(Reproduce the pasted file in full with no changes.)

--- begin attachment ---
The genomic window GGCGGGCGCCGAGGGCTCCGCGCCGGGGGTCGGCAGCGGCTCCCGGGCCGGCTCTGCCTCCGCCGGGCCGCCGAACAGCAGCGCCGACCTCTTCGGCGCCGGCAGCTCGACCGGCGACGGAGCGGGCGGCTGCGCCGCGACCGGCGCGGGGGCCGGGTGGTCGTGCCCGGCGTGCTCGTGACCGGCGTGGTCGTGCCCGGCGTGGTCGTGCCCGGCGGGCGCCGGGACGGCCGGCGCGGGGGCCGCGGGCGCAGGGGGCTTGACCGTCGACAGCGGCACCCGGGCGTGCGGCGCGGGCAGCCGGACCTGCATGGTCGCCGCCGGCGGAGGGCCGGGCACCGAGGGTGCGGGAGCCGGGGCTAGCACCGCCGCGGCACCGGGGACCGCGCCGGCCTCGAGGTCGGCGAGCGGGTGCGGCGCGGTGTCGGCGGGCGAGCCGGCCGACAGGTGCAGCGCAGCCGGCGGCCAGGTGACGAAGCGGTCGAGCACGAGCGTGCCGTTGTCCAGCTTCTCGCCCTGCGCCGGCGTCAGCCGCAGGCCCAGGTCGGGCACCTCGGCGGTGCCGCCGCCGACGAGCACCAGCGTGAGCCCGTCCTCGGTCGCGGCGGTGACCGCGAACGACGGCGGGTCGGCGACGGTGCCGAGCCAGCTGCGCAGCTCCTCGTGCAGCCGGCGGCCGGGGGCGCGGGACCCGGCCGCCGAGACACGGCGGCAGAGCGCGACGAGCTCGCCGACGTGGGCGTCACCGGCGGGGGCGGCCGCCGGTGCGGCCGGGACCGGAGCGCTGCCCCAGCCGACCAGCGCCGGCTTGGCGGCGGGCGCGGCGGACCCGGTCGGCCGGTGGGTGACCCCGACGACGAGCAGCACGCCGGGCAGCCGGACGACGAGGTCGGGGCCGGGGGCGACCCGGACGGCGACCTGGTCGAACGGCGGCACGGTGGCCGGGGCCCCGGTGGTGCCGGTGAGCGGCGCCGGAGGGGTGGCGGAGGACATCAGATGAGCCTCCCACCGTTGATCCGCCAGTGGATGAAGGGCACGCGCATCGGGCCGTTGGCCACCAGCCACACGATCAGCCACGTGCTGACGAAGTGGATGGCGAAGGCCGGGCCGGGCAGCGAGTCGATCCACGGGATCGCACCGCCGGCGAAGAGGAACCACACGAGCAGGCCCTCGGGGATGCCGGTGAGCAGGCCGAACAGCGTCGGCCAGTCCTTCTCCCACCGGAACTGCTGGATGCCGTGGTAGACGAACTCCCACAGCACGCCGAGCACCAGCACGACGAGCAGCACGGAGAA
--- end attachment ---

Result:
The genomic window GGCGGGCGCCGAGGGCTCCGCGCCGGGGGTCGGCAGCGGCTCCCGGGCCGGCTCTGCCTCCGCCGGGCCGCCGAACAGCAGCGCCGACCTCTTCGGCGCCGGCAGCTCGACCGGCGACGGAGCGGGCGGCTGCGCCGCGACCGGCGCGGGGGCCGGGTGGTCGTGCCCGGCGTGCTCGTGACCGGCGTGGTCGTGCCCGGCGTGGTCGTGCCCGGCGGGCGCCGGGACGGCCGGCGCGGGGGCCGCGGGCGCAGGGGGCTTGACCGTCGACAGCGGCACCCGGGCGTGCGGCGCGGGCAGCCGGACCTGCATGGTCGCCGCCGGCGGAGGGCCGGGCACCGAGGGTGCGGGAGCCGGGGCTAGCACCGCCGCGGCACCGGGGACCGCGCCGGCCTCGAGGTCGGCGAGCGGGTGCGGCGCGGTGTCGGCGGGCGAGCCGGCCGACAGGTGCAGCGCAGCCGGCGGCCAGGTGACGAAGCGGTCGAGCACGAGCGTGCCGTTGTCCAGCTTCTCGCCCTGCGCCGGCGTCAGCCGCAGGCCCAGGTCGGGCACCTCGGCGGTGCCGCCGCCGACGAGCACCAGCGTGAGCCCGTCCTCGGTCGCGGCGGTGACCGCGAACGACGGCGGGTCGGCGACGGTGCCGAGCCAGCTGCGCAGCTCCTCGTGCAGCCGGCGGCCGGGGGCGCGGGACCCGGCCGCCGAGACACGGCGGCAGAGCGCGACGAGCTCGCCGACGTGGGCGTCACCGGCGGGGGCGGCCGCCGGTGCGGCCGGGACCGGAGCGCTGCCCCAGCCGACCAGCGCCGGCTTGGCGGCGGGCGCGGCGGACCCGGTCGGCCGGTGGGTGACCCCGACGACGAGCAGCACGCCGGGCAGCCGGACGACGAGGTCGGGGCCGGGGGCGACCCGGACGGCGACCTGGTCGAACGGCGGCACGGTGGCCGGGGCCCCGGTGGTGCCGGTGAGCGGCGCCGGAGGGGTGGCGGAGGACATCAGATGAGCCTCCCACCGTTGATCCGCCAGTGGATGAAGGGCACGCGCATCGGGCCGTTGGCCACCAGCCACACGATCAGCCACGTGCTGACGAAGTGGATGGCGAAGGCCGGGCCGGGCAGCGAGTCGATCCACGGGATCGCACCGCCGGCGAAGAGGAACCACACGAGCAGGCCCTCGGGGATGCCGGTGAGCAGGCCGAACAGCGTCGGCCAGTCCTTCTCCCACCGGAACTGCTGGATGCCGTGGTAGACGAACTCCCACAGCACGCCGAGCACCAGCACGACGAGCAGCACGGAGAA